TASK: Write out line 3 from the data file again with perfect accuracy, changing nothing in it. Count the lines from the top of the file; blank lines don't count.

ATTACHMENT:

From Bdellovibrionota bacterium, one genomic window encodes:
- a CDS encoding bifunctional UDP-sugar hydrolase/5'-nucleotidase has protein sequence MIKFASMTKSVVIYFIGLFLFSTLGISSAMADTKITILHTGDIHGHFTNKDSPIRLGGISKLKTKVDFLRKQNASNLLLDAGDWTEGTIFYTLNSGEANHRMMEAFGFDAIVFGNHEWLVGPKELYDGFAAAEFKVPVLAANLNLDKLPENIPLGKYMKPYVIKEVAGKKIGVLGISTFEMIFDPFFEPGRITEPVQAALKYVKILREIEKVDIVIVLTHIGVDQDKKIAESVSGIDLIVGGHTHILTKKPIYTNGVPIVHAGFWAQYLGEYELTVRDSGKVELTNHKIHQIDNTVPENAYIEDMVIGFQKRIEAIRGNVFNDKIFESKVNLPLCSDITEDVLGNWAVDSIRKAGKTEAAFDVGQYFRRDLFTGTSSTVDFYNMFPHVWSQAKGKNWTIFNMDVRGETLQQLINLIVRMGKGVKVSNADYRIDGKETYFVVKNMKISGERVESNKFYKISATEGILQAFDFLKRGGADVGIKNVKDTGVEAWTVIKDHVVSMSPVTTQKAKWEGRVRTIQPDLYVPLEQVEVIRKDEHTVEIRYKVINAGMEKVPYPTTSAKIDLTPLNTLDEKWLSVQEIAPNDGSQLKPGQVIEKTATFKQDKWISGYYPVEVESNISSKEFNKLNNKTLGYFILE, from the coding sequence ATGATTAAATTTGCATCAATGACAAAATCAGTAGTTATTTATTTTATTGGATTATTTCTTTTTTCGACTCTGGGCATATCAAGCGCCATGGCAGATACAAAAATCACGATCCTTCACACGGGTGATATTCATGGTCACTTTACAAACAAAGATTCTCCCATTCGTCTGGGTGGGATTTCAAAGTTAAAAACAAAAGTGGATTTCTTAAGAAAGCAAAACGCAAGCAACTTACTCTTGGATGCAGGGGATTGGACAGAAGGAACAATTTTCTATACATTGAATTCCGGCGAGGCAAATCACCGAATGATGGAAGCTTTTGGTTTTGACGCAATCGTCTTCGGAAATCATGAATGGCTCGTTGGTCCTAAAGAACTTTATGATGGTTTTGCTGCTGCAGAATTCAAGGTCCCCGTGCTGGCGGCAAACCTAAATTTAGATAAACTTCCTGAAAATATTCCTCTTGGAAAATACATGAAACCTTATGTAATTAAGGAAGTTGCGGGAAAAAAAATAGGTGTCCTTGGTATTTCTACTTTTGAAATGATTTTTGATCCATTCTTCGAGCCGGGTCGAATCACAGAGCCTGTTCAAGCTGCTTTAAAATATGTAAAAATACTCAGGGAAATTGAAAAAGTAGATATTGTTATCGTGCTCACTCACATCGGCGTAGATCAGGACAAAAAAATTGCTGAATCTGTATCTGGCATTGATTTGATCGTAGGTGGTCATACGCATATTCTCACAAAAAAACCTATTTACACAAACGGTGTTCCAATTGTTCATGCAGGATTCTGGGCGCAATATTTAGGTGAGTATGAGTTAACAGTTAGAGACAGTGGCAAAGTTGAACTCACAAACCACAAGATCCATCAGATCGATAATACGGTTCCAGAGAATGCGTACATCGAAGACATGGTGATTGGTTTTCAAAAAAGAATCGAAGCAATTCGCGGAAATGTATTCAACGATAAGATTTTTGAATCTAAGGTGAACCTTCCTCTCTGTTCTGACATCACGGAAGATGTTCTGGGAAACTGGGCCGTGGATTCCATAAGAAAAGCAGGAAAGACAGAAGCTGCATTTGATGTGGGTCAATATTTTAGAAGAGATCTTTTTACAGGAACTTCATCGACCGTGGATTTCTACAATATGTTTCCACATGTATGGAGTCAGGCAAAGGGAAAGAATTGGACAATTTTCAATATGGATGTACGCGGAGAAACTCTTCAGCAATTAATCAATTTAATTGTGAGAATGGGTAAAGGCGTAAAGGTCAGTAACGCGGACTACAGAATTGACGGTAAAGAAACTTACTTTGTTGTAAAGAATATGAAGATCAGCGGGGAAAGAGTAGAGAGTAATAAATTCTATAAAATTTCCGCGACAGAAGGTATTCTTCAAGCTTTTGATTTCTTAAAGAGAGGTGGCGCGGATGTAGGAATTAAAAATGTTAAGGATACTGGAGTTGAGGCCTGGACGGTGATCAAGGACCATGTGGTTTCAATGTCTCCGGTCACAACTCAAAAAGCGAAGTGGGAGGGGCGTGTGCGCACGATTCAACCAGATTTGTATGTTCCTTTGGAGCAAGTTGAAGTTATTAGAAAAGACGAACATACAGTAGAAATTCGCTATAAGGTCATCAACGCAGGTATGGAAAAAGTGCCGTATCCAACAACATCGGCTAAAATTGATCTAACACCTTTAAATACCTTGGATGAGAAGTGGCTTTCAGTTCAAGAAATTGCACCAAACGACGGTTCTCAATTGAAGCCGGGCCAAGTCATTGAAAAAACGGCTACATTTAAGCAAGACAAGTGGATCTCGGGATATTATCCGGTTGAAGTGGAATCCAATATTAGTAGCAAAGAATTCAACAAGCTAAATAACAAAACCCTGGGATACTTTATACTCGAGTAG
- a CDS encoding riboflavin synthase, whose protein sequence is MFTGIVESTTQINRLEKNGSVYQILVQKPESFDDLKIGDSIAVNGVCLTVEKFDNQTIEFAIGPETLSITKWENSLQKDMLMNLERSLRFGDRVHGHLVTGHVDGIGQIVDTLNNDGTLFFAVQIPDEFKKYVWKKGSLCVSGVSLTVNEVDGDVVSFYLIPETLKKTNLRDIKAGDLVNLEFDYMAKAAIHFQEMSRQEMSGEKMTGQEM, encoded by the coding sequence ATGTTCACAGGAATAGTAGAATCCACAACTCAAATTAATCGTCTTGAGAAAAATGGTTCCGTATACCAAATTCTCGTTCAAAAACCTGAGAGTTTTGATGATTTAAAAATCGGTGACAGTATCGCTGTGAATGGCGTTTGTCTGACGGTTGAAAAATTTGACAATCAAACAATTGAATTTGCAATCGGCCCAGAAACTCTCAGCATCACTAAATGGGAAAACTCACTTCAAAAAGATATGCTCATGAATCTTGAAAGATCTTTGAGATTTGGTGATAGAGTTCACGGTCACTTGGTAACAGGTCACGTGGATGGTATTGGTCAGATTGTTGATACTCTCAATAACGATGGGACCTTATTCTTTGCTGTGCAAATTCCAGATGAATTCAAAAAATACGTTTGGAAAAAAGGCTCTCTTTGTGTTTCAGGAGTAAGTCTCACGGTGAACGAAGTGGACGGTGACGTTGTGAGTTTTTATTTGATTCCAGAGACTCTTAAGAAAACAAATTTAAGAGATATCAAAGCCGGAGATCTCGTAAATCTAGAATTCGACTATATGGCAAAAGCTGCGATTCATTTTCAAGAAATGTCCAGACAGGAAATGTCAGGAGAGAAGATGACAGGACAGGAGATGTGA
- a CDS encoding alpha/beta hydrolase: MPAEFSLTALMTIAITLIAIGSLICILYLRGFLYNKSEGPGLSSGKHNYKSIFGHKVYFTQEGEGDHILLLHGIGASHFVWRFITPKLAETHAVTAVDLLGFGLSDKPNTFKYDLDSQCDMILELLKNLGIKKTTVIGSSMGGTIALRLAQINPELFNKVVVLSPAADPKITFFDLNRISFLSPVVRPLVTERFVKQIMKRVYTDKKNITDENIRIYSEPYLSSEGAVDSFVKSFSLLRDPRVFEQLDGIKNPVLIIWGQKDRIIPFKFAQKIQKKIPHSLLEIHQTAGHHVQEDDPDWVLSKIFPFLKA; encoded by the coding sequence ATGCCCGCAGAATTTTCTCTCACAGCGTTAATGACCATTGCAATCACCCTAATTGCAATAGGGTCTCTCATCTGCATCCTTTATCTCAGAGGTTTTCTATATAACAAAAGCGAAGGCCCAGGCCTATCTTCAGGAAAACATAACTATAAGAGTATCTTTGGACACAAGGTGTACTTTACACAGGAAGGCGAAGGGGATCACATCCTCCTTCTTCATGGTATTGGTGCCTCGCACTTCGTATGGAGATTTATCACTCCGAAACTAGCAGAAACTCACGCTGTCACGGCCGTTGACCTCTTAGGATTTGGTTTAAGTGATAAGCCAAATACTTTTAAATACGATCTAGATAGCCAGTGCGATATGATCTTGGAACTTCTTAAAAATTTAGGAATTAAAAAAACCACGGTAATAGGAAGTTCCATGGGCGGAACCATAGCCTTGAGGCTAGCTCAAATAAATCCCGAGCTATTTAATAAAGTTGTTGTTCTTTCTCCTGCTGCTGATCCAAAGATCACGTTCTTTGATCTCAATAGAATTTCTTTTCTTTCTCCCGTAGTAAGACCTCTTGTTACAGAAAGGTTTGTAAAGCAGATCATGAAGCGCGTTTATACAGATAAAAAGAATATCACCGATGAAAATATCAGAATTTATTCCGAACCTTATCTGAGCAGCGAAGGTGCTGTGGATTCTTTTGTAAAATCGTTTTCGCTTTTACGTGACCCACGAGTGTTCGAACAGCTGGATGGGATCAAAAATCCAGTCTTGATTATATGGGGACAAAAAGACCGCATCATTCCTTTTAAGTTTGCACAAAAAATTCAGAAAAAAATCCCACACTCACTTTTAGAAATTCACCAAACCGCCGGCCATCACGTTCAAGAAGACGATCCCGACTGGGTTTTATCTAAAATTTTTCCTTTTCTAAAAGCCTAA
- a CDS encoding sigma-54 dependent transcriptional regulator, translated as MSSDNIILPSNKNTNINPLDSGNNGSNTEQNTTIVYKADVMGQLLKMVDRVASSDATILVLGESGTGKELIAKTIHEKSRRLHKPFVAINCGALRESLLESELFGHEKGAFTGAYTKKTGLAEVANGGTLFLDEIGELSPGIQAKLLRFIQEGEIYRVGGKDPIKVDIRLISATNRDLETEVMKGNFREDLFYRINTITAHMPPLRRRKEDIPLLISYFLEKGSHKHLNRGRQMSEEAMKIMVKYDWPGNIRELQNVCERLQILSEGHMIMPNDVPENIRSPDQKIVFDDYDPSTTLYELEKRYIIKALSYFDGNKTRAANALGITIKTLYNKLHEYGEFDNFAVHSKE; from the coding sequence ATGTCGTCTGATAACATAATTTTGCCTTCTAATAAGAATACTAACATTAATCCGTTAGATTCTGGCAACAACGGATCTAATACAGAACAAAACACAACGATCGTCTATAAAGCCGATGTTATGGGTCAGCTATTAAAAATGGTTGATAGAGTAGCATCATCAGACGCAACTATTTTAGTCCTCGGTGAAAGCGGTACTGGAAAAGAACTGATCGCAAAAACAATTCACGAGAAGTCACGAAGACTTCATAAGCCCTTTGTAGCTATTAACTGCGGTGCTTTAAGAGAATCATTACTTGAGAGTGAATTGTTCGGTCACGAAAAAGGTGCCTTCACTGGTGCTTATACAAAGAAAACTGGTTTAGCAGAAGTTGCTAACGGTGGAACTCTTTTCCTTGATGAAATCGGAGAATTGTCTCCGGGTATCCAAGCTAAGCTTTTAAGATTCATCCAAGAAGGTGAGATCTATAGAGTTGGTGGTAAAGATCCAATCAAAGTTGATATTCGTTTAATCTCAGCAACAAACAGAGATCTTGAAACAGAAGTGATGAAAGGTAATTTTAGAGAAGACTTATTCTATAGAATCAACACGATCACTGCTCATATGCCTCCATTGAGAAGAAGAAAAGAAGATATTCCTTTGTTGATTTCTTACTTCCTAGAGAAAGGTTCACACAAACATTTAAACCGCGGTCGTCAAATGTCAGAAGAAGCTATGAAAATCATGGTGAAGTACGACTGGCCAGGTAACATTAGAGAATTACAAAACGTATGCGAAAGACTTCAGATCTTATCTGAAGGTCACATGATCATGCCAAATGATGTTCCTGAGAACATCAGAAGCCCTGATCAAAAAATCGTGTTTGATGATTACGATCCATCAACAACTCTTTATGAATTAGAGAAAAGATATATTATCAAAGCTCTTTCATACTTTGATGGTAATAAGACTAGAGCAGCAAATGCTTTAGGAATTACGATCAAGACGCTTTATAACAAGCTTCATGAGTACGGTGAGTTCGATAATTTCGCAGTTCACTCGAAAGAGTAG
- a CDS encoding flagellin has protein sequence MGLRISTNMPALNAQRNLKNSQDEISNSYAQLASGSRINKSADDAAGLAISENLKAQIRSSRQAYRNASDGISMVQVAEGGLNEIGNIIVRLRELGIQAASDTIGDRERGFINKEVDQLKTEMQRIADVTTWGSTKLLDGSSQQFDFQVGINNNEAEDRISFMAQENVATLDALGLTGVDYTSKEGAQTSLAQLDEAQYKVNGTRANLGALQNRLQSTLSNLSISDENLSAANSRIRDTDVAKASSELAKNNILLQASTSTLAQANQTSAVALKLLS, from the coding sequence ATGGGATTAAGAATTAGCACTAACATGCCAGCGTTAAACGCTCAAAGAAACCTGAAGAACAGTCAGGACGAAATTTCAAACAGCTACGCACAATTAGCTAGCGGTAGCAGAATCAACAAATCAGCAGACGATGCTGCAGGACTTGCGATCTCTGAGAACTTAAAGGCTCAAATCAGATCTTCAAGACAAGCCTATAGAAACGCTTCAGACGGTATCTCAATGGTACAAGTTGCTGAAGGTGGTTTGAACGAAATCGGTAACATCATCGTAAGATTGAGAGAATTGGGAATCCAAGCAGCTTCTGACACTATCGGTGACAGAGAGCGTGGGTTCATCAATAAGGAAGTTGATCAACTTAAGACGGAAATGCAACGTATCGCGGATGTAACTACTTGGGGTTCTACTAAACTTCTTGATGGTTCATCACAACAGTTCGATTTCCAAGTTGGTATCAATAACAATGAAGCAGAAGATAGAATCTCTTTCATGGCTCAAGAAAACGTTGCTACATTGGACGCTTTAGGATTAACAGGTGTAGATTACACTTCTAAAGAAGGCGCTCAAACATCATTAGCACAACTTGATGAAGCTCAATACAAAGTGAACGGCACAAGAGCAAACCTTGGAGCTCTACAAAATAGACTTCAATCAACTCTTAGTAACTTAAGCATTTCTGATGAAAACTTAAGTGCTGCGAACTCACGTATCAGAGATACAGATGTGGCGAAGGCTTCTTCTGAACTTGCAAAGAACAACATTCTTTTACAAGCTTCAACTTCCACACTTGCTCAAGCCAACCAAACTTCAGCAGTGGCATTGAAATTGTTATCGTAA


- a CDS encoding riboflavin synthase, whose protein sequence is MFTGIVESTTQINRLEKNGSVYQILVQKPESFDDLKIGDSIAVNGVCLTVEKFDNQTIEFAIGPETLSITKWENSLQKDMLMNLERSLRFGDRVHGHLVTGHVDGIGQIVDTLNNDGTLFFAVQIPDEFKKYVWKKGSLCVSGVSLTVNEVDGDVVSFYLIPETLKKTNLRDIKAGDLVNLEFDYMAKAAIHFQEMSRQEMSGEKMTGQEM, encoded by the coding sequence ATGTTCACAGGAATAGTAGAATCCACAACTCAAATTAATCGTCTTGAGAAAAATGGTTCCGTATACCAAATTCTCGTTCAAAAACCTGAGAGTTTTGATGATTTAAAAATCGGTGACAGTATCGCTGTGAATGGCGTTTGTCTGACGGTTGAAAAATTTGACAATCAAACAATTGAATTTGCAATCGGCCCAGAAACTCTCAGCATCACTAAATGGGAAAACTCACTTCAAAAAGATATGCTCATGAATCTTGAAAGATCTTTGAGATTTGGTGATAGAGTTCACGGTCACTTGGTAACAGGTCACGTGGATGGTATTGGTCAGATTGTTGATACTCTCAATAACGATGGGACCTTATTCTTTGCTGTGCAAATTCCAGATGAATTCAAAAAATACGTTTGGAAAAAAGGCTCTCTTTGTGTTTCAGGAGTAAGTCTCACGGTGAACGAAGTGGACGGTGACGTTGTGAGTTTTTATTTGATTCCAGAGACTCTTAAGAAAACAAATTTAAGAGATATCAAAGCCGGAGATCTCGTAAATCTAGAATTCGACTATATGGCAAAAGCTGCGATTCATTTTCAAGAAATGTCCAGACAGGAAATGTCAGGAGAGAAGATGACAGGACAGGAGATGTGA